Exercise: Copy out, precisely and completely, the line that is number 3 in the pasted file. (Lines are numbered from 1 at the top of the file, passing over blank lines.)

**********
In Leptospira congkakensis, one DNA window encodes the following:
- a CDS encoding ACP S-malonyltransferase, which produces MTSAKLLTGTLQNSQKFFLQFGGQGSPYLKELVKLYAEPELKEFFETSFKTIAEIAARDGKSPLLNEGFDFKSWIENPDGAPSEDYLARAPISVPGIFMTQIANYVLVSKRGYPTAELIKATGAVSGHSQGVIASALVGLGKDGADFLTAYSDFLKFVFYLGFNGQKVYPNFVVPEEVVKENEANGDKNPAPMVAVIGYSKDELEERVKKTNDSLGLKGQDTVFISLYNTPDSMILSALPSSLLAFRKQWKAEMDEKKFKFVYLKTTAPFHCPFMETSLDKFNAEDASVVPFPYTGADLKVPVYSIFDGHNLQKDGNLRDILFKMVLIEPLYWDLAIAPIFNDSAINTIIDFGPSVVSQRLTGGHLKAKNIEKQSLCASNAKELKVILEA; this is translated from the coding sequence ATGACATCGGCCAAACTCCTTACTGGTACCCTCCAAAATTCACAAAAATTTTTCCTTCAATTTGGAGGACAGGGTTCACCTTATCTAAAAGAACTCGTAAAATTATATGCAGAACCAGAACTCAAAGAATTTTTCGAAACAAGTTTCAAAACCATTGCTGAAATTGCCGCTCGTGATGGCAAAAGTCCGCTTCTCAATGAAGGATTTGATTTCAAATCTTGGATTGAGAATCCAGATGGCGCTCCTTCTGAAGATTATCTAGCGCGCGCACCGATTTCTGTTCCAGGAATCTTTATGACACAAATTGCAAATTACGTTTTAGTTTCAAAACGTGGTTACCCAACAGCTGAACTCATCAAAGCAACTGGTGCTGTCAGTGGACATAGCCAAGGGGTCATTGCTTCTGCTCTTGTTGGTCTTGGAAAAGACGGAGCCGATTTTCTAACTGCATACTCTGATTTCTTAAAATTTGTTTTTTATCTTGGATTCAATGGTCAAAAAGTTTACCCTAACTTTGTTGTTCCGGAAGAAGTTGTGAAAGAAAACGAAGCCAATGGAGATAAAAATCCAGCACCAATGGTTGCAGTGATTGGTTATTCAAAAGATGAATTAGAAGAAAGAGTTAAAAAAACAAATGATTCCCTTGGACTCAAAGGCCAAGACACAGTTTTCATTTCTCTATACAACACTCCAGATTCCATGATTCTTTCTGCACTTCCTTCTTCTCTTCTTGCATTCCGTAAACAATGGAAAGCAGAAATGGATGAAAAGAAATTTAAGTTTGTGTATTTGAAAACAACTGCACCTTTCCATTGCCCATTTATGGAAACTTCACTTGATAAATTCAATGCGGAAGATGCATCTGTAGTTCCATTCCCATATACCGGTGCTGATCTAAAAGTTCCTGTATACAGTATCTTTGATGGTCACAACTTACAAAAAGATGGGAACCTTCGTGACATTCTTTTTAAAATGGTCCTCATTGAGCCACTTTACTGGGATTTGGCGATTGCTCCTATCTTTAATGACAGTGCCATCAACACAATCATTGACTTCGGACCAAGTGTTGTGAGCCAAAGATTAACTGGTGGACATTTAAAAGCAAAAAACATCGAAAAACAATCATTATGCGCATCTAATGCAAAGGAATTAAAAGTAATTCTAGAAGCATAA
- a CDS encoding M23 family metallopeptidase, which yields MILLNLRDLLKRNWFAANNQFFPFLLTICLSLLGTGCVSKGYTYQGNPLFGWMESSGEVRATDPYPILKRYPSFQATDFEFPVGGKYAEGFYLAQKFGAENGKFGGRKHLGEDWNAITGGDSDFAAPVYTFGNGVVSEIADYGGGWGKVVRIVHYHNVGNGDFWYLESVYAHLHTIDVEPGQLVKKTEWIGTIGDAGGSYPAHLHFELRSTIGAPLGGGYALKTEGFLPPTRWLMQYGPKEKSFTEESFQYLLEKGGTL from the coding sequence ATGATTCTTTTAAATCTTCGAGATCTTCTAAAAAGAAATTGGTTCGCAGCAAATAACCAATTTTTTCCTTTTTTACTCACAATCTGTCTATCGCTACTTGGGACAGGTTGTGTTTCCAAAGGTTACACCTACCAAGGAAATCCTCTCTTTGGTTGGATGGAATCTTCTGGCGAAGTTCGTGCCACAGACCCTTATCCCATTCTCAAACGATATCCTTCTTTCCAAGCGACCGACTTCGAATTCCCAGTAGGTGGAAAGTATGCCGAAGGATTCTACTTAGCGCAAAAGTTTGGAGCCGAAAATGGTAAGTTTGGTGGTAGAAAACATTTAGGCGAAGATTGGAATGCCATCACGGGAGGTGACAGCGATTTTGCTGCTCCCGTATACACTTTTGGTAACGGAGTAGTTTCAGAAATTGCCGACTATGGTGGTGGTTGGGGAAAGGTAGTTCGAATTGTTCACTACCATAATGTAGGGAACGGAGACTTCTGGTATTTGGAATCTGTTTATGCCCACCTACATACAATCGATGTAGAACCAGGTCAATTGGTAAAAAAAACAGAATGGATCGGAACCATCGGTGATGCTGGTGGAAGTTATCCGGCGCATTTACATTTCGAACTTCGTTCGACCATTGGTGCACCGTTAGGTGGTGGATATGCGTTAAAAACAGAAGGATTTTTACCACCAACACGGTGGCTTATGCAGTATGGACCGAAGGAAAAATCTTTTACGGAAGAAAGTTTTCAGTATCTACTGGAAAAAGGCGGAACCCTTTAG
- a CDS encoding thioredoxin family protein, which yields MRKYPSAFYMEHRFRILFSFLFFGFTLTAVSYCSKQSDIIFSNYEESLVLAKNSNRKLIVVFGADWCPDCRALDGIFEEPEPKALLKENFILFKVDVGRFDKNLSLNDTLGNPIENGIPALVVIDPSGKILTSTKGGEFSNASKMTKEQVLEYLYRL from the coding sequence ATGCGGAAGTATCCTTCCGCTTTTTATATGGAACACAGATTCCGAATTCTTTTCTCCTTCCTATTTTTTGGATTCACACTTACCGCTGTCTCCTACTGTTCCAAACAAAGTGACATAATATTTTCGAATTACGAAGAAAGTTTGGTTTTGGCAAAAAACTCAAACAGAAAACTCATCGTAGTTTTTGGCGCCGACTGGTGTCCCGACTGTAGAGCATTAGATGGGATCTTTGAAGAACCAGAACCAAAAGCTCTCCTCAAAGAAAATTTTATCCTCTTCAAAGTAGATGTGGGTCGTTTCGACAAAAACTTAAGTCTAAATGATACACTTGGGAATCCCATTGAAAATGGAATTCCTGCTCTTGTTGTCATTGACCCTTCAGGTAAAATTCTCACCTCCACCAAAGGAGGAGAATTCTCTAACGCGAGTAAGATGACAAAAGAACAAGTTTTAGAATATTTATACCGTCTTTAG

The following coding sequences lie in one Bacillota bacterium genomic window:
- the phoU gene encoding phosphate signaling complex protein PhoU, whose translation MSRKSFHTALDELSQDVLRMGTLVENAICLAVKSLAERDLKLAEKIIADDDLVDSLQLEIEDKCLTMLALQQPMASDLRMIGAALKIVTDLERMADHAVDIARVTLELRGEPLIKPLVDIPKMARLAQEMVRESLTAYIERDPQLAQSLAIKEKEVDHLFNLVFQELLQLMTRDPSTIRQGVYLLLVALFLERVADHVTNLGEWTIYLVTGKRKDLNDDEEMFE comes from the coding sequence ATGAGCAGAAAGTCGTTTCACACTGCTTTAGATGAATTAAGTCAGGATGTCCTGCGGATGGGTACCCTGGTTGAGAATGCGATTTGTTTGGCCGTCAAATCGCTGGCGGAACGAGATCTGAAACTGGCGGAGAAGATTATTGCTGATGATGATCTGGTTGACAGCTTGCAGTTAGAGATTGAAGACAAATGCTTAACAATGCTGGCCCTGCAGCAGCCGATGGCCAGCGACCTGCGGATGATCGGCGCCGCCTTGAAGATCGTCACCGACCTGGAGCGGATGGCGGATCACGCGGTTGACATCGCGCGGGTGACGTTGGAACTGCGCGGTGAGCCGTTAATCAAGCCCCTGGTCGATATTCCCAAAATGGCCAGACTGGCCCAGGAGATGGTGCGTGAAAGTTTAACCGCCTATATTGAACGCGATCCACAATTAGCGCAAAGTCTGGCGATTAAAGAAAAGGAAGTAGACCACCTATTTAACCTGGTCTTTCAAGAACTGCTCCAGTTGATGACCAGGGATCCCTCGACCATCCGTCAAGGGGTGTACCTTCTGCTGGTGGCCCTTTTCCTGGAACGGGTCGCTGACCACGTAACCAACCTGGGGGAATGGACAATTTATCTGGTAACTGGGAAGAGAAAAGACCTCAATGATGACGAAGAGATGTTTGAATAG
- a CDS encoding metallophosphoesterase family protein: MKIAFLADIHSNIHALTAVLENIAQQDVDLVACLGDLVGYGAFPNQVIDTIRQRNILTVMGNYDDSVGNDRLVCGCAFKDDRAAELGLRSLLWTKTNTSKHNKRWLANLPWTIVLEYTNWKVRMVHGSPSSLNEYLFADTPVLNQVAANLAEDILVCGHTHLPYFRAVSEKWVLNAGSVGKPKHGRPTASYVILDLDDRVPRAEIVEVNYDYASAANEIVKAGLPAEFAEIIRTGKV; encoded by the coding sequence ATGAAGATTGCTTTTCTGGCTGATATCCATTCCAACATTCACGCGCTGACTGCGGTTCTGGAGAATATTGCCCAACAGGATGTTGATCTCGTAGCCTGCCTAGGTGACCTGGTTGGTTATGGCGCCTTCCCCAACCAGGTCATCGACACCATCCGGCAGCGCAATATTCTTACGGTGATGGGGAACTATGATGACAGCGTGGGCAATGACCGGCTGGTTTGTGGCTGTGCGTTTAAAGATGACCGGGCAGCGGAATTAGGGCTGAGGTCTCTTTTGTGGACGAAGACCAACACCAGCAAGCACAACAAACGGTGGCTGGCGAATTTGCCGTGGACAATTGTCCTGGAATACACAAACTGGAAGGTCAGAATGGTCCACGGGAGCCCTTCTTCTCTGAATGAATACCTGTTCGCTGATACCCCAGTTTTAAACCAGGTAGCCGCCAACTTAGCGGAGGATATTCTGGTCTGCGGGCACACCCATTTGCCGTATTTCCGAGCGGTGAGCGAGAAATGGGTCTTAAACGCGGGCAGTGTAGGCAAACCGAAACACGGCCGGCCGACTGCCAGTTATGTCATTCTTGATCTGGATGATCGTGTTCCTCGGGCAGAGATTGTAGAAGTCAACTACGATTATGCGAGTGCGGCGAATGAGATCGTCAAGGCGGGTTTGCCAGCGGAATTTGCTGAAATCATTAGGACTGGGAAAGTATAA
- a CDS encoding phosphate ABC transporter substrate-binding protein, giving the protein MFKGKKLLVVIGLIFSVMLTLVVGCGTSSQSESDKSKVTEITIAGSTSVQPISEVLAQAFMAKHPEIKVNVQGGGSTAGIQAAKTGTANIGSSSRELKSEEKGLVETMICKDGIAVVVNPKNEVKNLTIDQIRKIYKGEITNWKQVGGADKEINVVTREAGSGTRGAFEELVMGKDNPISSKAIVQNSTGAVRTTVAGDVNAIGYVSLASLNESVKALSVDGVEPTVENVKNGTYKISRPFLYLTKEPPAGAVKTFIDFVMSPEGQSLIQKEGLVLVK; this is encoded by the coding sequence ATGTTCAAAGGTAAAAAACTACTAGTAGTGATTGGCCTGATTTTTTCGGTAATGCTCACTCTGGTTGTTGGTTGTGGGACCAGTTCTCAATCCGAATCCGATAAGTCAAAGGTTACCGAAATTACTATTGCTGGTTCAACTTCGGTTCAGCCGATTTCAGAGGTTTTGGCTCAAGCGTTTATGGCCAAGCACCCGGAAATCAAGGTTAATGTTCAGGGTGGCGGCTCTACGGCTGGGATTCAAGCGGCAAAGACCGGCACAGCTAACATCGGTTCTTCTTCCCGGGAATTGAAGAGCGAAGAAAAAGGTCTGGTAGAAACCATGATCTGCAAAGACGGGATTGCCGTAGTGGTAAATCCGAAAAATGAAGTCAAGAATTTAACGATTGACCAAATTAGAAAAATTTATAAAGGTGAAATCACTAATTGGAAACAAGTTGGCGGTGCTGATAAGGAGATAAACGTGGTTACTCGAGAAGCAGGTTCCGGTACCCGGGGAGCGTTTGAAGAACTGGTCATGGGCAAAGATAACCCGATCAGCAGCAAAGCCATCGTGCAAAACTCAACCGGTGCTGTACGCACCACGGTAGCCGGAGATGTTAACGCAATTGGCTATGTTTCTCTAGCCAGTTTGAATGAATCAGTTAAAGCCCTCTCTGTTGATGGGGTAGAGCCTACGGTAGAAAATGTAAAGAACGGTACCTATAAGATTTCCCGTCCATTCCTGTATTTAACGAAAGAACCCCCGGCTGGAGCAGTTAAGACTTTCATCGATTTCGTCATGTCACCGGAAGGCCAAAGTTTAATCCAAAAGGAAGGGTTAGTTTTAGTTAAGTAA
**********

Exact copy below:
- a CDS encoding M23 family metallopeptidase, which yields MILLNLRDLLKRNWFAANNQFFPFLLTICLSLLGTGCVSKGYTYQGNPLFGWMESSGEVRATDPYPILKRYPSFQATDFEFPVGGKYAEGFYLAQKFGAENGKFGGRKHLGEDWNAITGGDSDFAAPVYTFGNGVVSEIADYGGGWGKVVRIVHYHNVGNGDFWYLESVYAHLHTIDVEPGQLVKKTEWIGTIGDAGGSYPAHLHFELRSTIGAPLGGGYALKTEGFLPPTRWLMQYGPKEKSFTEESFQYLLEKGGTL from the coding sequence ATGATTCTTTTAAATCTTCGAGATCTTCTAAAAAGAAATTGGTTCGCAGCAAATAACCAATTTTTTCCTTTTTTACTCACAATCTGTCTATCGCTACTTGGGACAGGTTGTGTTTCCAAAGGTTACACCTACCAAGGAAATCCTCTCTTTGGTTGGATGGAATCTTCTGGCGAAGTTCGTGCCACAGACCCTTATCCCATTCTCAAACGATATCCTTCTTTCCAAGCGACCGACTTCGAATTCCCAGTAGGTGGAAAGTATGCCGAAGGATTCTACTTAGCGCAAAAGTTTGGAGCCGAAAATGGTAAGTTTGGTGGTAGAAAACATTTAGGCGAAGATTGGAATGCCATCACGGGAGGTGACAGCGATTTTGCTGCTCCCGTATACACTTTTGGTAACGGAGTAGTTTCAGAAATTGCCGACTATGGTGGTGGTTGGGGAAAGGTAGTTCGAATTGTTCACTACCATAATGTAGGGAACGGAGACTTCTGGTATTTGGAATCTGTTTATGCCCACCTACATACAATCGATGTAGAACCAGGTCAATTGGTAAAAAAAACAGAATGGATCGGAACCATCGGTGATGCTGGTGGAAGTTATCCGGCGCATTTACATTTCGAACTTCGTTCGACCATTGGTGCACCGTTAGGTGGTGGATATGCGTTAAAAACAGAAGGATTTTTACCACCAACACGGTGGCTTATGCAGTATGGACCGAAGGAAAAATCTTTTACGGAAGAAAGTTTTCAGTATCTACTGGAAAAAGGCGGAACCCTTTAG